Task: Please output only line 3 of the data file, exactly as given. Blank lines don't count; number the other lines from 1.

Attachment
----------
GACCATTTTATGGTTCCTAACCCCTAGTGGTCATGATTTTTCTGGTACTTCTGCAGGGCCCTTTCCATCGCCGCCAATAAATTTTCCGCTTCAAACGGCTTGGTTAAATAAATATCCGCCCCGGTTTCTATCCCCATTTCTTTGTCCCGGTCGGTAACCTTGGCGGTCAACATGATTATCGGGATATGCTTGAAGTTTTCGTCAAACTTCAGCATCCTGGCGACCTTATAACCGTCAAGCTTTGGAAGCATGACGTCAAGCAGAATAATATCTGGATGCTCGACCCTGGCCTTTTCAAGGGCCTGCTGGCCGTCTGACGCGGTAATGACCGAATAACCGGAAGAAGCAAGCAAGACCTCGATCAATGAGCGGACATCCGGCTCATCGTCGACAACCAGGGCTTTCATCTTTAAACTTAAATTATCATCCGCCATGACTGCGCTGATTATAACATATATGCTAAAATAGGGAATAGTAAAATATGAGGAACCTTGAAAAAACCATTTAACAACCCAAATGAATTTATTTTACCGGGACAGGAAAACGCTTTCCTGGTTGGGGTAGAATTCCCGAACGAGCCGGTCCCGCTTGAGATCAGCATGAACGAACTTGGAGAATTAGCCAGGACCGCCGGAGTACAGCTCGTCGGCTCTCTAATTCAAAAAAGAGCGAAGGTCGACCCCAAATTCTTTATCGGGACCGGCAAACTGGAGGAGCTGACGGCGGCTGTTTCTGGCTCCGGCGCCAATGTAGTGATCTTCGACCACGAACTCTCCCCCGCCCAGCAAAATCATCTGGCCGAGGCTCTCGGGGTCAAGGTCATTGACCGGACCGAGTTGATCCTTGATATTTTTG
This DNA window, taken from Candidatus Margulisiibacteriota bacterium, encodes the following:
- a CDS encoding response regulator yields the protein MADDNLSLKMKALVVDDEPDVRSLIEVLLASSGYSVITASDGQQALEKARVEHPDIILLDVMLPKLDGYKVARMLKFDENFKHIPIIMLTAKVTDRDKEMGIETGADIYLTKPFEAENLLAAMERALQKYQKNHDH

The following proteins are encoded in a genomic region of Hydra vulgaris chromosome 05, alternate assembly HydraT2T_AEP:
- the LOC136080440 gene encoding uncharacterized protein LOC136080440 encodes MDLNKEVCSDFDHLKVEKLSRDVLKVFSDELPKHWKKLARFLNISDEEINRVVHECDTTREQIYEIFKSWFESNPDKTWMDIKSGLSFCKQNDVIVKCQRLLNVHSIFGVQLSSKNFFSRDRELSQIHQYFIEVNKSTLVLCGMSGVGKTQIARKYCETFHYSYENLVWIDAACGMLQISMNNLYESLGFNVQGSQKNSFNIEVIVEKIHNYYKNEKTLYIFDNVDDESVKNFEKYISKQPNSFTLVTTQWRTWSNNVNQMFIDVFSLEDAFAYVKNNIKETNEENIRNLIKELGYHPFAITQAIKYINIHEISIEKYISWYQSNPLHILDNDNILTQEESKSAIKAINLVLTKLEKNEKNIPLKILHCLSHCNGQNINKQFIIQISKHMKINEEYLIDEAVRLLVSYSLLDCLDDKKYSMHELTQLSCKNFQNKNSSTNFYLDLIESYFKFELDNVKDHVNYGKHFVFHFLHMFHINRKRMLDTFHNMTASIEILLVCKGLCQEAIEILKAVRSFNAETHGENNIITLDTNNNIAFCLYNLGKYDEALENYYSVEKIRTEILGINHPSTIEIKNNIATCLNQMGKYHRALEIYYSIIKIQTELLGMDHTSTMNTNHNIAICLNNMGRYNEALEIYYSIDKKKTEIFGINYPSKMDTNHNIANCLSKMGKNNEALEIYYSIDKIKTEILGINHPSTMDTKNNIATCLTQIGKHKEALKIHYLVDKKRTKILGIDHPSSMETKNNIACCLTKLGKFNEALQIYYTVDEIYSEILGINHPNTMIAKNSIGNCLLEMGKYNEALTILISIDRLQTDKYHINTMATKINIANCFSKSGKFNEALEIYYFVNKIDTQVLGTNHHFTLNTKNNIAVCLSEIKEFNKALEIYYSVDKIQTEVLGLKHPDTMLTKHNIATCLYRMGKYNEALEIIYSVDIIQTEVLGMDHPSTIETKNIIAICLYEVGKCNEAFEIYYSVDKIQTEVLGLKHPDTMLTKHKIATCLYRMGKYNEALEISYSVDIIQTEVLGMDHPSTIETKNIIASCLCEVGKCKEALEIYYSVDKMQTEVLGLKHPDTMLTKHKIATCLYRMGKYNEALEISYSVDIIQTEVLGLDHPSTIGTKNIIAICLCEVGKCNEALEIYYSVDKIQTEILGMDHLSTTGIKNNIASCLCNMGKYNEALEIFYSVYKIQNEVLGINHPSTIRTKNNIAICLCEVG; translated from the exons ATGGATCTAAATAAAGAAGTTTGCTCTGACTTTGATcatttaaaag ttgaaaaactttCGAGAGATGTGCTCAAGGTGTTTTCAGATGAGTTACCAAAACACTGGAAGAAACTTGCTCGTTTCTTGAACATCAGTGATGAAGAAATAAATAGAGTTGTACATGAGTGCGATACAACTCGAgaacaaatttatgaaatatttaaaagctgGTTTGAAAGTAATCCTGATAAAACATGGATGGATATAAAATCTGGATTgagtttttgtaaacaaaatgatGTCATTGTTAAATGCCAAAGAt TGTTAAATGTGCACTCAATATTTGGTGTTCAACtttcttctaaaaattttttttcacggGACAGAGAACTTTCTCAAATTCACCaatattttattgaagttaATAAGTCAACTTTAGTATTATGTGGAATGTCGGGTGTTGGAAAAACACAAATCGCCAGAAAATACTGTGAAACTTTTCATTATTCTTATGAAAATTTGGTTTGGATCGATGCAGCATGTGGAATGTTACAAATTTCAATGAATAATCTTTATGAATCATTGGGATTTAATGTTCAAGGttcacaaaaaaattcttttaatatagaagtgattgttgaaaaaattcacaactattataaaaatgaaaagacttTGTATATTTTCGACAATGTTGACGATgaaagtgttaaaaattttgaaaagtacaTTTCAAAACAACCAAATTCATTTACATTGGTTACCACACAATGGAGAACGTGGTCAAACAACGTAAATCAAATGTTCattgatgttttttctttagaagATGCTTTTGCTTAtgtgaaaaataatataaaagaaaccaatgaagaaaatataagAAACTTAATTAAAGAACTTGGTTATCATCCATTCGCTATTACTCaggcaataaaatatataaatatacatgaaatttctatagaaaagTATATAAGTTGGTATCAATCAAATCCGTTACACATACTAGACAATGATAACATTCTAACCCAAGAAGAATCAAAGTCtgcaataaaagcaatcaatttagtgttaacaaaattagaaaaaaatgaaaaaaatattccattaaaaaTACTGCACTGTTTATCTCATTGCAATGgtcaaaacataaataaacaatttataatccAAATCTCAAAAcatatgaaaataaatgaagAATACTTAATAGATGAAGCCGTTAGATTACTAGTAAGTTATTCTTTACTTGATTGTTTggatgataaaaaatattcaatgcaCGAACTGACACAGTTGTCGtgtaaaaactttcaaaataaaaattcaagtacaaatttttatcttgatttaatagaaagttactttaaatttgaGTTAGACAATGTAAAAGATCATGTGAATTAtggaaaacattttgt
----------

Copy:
- a CDS encoding response regulator yields the protein MADDNLSLKMKALVVDDEPDVRSLIEVLLASSGYSVITASDGQQALEKARVEHPDIILLDVMLPKLDGYKVARMLKFDENFKHIPIIMLTAKVTDRDKEMGIETGADIYLTKPFEAENLLAAMERALQKYQKNHDH